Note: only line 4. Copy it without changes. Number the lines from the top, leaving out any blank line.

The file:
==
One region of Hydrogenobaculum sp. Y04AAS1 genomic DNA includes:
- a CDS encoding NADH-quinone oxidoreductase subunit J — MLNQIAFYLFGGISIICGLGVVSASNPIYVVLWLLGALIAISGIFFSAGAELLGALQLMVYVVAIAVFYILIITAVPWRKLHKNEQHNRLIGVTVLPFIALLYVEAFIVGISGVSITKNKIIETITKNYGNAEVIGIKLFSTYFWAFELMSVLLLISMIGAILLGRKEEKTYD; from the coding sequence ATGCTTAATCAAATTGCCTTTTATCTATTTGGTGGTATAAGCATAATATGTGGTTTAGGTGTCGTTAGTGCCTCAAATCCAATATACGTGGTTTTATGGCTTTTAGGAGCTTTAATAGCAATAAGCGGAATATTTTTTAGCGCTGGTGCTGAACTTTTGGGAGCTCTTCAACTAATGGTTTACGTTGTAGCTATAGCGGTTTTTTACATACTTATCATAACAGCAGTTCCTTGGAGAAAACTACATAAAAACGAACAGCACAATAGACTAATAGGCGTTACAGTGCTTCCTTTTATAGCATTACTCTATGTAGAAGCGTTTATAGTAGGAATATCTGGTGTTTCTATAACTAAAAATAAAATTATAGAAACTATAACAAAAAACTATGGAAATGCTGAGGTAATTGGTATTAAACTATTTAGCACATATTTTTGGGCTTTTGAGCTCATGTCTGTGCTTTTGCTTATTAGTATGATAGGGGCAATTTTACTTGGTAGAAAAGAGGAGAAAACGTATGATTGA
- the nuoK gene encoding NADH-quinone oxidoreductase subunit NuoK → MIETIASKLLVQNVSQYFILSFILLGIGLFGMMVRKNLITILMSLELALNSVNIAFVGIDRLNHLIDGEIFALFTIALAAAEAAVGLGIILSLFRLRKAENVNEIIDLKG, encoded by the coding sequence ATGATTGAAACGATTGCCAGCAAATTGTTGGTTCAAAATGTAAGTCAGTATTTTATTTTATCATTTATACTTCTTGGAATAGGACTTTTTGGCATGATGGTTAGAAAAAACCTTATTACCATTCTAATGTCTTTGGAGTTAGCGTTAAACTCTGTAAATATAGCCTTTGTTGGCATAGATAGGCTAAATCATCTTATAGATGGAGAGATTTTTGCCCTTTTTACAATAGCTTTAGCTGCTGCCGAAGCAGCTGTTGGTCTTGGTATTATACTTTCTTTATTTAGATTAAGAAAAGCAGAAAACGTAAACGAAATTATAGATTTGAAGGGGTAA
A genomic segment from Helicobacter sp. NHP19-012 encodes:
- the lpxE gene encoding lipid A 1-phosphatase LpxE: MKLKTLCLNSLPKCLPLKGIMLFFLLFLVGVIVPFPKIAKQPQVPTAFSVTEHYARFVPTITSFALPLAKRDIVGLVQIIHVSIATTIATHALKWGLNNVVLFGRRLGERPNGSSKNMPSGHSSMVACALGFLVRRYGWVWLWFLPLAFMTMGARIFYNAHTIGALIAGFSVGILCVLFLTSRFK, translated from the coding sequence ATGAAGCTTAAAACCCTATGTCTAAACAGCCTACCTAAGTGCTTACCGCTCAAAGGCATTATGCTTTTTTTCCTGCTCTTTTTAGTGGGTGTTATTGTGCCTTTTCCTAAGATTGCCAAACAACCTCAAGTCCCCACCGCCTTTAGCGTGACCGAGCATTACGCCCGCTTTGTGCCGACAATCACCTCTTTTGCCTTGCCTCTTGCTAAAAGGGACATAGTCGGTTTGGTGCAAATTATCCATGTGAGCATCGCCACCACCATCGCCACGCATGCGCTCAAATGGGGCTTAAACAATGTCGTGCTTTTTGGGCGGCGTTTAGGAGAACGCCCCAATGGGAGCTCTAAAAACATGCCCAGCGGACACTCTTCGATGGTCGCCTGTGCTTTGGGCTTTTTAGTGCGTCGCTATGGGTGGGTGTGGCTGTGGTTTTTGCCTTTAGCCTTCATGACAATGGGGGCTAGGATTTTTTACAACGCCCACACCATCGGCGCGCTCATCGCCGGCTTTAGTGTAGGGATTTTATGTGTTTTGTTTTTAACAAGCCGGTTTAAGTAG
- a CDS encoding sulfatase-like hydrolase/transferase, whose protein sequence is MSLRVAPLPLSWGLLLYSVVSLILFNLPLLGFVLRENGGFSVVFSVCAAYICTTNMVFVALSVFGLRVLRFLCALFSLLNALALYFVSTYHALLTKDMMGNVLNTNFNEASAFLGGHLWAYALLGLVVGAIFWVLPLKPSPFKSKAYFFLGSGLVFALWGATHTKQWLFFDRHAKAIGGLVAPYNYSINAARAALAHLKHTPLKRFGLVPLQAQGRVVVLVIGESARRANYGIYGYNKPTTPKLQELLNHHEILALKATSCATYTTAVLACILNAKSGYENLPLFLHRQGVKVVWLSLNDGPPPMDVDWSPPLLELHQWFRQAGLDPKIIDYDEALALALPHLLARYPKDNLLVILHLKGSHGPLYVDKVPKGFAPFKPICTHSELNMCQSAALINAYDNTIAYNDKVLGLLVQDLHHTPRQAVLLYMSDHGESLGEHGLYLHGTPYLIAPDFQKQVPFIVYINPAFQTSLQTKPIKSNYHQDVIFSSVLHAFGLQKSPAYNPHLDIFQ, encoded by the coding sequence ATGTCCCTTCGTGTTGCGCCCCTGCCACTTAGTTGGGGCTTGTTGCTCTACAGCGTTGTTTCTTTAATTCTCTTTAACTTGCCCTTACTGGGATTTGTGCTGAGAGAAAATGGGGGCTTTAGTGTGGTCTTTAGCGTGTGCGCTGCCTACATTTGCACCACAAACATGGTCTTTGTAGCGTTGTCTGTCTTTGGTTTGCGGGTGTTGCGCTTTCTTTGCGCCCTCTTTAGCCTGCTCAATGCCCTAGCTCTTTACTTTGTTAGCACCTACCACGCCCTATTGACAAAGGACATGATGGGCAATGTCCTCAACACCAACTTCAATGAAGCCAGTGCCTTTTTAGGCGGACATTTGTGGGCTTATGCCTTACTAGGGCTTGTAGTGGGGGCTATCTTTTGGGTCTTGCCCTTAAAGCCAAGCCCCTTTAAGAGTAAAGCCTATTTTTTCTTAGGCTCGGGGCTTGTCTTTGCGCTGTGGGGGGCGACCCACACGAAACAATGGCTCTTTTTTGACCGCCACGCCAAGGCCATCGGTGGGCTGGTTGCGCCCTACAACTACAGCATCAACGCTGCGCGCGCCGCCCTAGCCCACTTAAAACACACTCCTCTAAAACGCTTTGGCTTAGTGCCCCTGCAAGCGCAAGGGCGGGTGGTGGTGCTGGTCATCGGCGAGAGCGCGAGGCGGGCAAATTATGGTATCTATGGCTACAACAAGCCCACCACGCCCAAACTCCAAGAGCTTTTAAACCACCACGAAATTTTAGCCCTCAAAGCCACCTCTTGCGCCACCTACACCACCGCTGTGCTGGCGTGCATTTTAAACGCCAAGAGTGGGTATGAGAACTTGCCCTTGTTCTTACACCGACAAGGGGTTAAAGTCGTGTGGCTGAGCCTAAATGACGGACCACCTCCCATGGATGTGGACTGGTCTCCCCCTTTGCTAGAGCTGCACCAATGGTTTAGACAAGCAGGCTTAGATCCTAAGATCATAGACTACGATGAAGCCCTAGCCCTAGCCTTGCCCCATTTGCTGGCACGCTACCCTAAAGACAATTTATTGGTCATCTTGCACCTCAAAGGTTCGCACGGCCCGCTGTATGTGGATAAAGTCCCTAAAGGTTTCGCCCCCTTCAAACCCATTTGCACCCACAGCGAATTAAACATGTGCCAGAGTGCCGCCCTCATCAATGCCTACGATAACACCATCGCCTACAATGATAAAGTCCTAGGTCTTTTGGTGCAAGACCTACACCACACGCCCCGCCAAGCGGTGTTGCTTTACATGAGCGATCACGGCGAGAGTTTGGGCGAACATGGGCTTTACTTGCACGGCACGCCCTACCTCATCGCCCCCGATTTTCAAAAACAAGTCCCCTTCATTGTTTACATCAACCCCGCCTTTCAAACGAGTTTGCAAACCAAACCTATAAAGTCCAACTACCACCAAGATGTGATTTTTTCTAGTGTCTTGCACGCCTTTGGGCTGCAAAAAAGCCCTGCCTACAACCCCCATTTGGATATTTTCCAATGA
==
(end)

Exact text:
A genomic segment from Helicobacter sp. NHP19-012 encodes: